On King and Living a Life Beyond Fear

Forty-three years to the day after Dr. Martin Luther King Jr.'s slaying, those who fight for social and economic justice still face real threats to their safety and rights, says the NAACP's president.

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It is a history that reaches all the way back to the freedmen and freedwomen who got us going during the early, blood-soaked days of Jim Crow. It is the tradition of cultivating young leaders in which King was raised. And it is this tradition, perhaps more than anything else, that allows us to keep bending the moral arc of this country toward justice.

Today is the anniversary of King's assassination, and the NAACP is leading more than 40 actions across the country. Each is part of the "We Are One" effort to draw attention to the spate of attacks on basic civil rights being committed by Tea Party-backed politicians in dozens of states.

These include attacks on everything from the right to organize to equal opportunity in education to a woman's right to choose to the rights of immigrants to be treated with basic dignity and respect. And while the Tea Party has become more inclusive in recent months, its rhetoric still often encourages the worst in those who aim to see our country move backward, not forward.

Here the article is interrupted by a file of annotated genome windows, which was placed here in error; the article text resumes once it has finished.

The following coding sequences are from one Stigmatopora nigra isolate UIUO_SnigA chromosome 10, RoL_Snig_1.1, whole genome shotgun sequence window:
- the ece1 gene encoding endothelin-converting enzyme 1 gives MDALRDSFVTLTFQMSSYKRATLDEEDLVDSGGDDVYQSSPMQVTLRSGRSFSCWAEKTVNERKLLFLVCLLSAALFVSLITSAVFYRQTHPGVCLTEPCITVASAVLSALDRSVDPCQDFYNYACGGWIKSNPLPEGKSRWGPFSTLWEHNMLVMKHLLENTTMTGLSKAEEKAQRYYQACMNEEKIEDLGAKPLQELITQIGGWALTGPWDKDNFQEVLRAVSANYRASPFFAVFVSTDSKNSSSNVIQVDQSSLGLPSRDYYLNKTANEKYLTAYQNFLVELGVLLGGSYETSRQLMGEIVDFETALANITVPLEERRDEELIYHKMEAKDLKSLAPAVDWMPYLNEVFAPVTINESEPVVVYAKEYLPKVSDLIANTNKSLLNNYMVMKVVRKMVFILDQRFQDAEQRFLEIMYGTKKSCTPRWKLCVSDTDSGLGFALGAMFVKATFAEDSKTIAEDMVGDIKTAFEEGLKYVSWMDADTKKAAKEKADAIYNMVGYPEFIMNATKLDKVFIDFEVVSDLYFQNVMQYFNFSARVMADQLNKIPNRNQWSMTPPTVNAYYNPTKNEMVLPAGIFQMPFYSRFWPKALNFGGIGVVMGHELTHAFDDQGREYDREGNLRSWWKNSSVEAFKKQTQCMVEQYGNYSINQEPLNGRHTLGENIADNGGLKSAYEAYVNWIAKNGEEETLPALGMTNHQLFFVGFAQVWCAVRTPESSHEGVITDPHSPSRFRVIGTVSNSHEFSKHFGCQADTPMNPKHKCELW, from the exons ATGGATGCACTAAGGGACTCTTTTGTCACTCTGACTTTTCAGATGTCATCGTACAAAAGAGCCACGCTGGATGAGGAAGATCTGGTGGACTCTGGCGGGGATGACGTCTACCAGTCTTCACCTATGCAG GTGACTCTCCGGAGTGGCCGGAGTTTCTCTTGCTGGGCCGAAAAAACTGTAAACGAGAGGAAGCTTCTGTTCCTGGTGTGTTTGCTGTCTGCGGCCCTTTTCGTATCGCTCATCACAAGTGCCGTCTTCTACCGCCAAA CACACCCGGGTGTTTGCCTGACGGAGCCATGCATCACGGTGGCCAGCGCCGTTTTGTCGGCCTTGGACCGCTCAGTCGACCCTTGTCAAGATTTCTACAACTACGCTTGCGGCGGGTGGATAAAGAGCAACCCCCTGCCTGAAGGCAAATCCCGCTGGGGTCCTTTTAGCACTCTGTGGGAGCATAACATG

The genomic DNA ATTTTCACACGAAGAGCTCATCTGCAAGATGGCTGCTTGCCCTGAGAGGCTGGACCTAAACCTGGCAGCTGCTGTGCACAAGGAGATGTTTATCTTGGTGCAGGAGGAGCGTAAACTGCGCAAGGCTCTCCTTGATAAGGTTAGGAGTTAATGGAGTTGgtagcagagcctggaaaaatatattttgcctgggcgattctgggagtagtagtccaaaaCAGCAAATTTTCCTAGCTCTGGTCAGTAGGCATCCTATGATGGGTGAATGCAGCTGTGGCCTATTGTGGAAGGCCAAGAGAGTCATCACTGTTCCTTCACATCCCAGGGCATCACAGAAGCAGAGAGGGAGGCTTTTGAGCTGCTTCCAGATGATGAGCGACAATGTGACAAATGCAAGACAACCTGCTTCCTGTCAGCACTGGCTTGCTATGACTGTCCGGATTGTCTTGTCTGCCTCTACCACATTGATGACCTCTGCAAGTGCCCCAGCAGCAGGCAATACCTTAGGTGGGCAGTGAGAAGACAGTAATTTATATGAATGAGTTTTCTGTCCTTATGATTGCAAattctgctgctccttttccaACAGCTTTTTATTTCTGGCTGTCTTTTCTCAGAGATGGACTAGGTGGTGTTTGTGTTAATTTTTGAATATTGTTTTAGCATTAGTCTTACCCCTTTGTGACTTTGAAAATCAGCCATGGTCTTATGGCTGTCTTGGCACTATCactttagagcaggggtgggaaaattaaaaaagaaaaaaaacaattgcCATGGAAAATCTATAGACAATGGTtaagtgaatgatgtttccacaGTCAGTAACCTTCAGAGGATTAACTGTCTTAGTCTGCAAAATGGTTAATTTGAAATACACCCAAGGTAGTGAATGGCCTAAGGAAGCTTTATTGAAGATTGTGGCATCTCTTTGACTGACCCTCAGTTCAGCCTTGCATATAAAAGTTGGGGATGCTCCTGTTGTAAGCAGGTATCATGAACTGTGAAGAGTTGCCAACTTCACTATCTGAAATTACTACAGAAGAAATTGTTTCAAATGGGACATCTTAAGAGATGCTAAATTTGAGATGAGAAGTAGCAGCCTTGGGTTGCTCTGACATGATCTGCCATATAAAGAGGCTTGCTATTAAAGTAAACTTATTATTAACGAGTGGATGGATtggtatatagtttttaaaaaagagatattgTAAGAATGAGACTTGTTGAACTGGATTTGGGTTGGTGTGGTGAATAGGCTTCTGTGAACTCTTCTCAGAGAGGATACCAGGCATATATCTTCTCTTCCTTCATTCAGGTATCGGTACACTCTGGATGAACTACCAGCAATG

We stand up today. We will not be intimidated, we will not be silenced and we will fight anyone who attempts to strip away the rights of our fellow Americans until we win. It is this tradition of actively defending the rights and freedoms of all Americans that our tradition of raising courageous children ultimately protects.

And that is why yesterday I went to Spokane to join local NAACP leaders as they held their first march since the averted bombing.

This time there was one difference: We were not there to commemorate the legacy of King. We were there to continue it.

Benjamin Todd Jealous is the president and CEO of the NAACP.

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